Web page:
But he spent two days last week on a volunteer crew helping the city clear out the biggest movable eyesores, including dead appliances and moldering furniture. More important, he postponed his annual moose hunt. Every year, he bags a moose and six caribou, enough to feed him, his wife and four children during the coldest winter months.

He calls your visit "mind blowing."

Advertisement

City work crews have disposed of old cars and dead snowmobiles. They have spent the week demolishing about a dozen of Kotzebue's most decrepit, abandoned, crumbling properties. The owners were delighted; the city tore them down and hauled them away for free.

And you should feel honored.

People here certainly do.

"Many of us grew up in poverty, in isolation," said Timothy Schuerch, president of the Maniilaq Assn., a tribally operated health services organization that runs a hospital in Kotzebue and clinics in each of the Northwest Arctic Borough's 11 far-flung villages.

"Many of us grew up feeling like we're second-class citizens," he said over a recent dinner of reindeer burgers and fries. "Our people are just as entitled to the American dream as anyone else. It's been a struggle. There's very deep meaning for the people of our culture for the president to come here."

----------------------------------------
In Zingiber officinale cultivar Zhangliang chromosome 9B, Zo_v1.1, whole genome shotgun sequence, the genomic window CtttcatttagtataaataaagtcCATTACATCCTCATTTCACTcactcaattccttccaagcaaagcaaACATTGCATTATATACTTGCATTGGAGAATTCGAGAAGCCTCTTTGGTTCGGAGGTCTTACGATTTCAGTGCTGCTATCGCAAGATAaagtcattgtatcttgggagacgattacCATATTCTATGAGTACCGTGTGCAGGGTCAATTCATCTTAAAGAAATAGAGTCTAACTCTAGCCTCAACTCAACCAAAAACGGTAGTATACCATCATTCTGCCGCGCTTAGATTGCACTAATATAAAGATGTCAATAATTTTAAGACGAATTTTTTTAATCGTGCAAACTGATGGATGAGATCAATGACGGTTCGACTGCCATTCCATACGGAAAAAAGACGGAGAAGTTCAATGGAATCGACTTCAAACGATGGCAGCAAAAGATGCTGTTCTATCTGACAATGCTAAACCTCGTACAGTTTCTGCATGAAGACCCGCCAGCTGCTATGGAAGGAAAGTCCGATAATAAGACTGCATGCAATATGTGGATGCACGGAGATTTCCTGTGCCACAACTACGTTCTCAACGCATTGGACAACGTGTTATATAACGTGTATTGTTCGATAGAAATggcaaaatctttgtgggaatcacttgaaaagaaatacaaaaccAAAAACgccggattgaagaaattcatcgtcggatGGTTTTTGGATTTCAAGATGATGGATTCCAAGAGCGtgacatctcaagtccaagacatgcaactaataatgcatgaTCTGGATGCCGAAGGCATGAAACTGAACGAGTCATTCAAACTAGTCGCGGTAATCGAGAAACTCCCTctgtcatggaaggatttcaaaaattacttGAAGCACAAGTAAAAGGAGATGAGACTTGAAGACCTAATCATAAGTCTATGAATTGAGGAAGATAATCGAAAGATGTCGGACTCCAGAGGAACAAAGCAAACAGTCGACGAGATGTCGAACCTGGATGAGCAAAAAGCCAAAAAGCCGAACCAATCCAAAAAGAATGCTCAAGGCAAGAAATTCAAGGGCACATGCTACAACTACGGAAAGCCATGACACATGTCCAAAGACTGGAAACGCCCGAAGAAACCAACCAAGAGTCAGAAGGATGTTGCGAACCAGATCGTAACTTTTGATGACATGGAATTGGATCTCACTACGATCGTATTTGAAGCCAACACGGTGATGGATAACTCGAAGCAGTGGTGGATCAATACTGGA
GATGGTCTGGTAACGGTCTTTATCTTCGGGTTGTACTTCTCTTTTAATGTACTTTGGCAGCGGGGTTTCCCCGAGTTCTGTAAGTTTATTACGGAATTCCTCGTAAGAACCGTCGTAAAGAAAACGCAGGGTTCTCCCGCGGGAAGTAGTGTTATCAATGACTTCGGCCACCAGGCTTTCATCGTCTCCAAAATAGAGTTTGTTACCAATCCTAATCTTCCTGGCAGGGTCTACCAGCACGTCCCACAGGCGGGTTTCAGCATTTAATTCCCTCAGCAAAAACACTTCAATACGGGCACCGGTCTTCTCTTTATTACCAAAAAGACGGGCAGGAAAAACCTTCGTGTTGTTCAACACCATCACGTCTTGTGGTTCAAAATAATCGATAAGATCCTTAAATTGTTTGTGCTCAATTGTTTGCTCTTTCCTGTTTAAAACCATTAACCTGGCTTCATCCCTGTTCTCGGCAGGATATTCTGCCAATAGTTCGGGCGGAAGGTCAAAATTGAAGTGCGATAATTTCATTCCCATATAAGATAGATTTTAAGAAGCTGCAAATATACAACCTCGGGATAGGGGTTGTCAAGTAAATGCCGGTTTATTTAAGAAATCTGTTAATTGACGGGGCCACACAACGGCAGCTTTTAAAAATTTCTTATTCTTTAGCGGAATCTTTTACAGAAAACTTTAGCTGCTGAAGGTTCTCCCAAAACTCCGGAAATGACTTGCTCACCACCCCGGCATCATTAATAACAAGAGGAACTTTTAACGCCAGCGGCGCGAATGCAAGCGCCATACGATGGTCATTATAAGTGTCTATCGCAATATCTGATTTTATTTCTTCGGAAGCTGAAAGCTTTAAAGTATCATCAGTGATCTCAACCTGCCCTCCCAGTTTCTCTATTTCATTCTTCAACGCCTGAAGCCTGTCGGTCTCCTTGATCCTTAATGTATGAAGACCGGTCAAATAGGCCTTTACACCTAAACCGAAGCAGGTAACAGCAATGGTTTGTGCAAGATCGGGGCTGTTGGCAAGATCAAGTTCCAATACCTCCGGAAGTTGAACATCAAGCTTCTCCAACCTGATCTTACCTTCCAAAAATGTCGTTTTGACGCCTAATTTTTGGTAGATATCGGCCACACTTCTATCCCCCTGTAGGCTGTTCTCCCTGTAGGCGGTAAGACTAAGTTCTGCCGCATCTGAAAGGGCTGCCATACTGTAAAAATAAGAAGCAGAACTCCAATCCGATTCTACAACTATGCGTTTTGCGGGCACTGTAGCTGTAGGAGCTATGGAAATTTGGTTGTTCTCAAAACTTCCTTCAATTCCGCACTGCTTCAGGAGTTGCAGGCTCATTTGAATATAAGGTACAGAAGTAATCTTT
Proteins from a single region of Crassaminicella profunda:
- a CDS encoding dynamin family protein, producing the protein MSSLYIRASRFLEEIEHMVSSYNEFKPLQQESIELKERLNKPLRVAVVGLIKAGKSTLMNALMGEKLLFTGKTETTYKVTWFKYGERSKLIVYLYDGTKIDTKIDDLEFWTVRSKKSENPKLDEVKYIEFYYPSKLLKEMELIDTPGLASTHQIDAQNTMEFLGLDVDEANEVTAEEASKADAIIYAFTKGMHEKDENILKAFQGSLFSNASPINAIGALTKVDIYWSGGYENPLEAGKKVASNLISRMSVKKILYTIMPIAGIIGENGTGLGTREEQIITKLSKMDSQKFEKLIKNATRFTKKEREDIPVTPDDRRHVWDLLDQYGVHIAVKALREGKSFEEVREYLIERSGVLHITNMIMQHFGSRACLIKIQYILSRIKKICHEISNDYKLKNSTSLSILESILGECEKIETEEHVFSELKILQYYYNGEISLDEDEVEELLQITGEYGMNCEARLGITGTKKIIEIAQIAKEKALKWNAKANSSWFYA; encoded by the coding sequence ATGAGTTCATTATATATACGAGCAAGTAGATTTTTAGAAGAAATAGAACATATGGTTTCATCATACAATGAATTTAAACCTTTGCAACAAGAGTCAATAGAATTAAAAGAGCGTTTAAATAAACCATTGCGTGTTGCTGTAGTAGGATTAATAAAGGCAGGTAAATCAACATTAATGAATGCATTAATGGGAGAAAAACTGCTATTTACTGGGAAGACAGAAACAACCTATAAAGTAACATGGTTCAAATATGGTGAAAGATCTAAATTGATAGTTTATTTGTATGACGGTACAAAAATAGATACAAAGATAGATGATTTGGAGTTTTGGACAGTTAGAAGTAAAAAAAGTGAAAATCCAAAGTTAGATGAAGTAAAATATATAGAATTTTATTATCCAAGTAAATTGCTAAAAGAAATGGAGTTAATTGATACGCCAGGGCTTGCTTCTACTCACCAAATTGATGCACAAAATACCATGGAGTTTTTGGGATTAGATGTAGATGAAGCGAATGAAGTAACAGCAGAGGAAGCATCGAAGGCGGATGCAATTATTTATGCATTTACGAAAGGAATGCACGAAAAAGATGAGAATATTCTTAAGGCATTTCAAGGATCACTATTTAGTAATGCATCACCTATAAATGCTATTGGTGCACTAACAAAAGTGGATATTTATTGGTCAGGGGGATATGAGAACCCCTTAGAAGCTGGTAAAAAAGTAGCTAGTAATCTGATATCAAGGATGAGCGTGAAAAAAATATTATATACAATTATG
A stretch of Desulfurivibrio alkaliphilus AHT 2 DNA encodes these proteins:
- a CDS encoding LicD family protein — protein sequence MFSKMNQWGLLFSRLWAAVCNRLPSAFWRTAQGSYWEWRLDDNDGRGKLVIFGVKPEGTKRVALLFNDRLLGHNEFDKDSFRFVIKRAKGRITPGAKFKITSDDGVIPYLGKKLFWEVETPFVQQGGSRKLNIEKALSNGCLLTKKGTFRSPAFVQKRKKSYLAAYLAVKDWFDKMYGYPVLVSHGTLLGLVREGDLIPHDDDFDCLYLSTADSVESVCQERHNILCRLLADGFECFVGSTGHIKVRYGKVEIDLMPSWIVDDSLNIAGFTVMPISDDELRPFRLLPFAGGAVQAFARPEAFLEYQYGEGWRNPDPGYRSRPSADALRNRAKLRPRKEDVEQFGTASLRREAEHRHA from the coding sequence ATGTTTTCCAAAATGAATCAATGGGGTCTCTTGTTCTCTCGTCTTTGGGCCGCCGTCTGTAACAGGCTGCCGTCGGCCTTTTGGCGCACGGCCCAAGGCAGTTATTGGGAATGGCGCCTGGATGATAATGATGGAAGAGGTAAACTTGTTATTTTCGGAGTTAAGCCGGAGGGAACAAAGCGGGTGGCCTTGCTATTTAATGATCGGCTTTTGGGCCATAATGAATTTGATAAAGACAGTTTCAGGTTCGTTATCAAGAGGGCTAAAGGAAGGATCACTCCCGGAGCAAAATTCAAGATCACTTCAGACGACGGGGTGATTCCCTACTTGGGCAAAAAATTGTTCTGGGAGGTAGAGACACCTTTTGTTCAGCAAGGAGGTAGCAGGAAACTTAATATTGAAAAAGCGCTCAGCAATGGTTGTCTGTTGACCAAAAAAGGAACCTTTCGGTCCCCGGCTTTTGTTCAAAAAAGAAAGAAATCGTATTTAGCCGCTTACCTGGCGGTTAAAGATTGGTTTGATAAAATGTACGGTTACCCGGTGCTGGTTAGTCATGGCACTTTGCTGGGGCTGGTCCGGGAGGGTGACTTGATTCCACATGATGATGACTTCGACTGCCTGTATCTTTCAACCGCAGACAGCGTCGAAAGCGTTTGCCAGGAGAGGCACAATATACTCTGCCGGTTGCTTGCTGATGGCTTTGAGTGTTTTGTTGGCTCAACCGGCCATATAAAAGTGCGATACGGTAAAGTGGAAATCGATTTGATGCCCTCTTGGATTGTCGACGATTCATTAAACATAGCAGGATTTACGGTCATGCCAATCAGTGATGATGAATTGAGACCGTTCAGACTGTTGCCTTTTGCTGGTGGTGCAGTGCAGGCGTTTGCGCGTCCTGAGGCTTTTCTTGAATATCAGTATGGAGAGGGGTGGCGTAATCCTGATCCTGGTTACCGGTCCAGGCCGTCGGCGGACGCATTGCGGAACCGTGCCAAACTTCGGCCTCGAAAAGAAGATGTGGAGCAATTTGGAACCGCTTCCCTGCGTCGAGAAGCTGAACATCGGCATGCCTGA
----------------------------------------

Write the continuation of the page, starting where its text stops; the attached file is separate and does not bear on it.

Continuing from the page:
Enough meaning that, even though the details of what they will be allowed to do in your honor are sketchy, they are planning to show you things they hold dear to their hearts. They want you to understand who they are, to know why their harshly beautiful home deserves protection, and to see their deep connection to the natural world.

A group of schoolchildren has been practicing the Pledge of Allegiance in Inupiaq for you.

(A language note for your handlers: The word "Inupiaq" with a Q refers to one person and the language and is used as an adjective. "Inupiat" with a T is a collective reference to the people as a whole.)

On Saturday night, your advance staff and other visitors were treated to a caribou feed at the Kotzebue Fire Hall. They dined on traditional dishes such as caribou soup and more updated offerings, including curried caribou over rice and caribou stew with quinoa.

If you ever get a chance to try any Inupiaq food, one small bit of advice: Go for the caribou. It's much tastier than reindeer, its domesticated cousin.

And on Saturday night, the Qikiqtagruk Northern Lights Dancers spent a loud and sweaty hour practicing traditional numbers in hopes of performing for you. With your visit four days out, it was unclear whether they would all get security clearance to dance for you on the tarmac.

But there they were, in traditional garb, going through their paces on the scuffed linoleum floor of a meeting hall next to the Episcopal church. The songs the troupe sang were rhythmic and intense, a capella chanting with drum accompaniment.

The dances are stories that depict hunting and fishing and tales of the animals on which the Inupiat depend, said Paula Octuck, the group's coordinator. They are passed down from generation to generation.

"We are beyond excited," Octuck said. "We danced at the Smithsonian in D.C. and saw the White House from the outside. That was exciting. But this is beyond."

Enjoy your visit, Mr. President. And don't forget to try the caribou.

Advertisement
Advertisement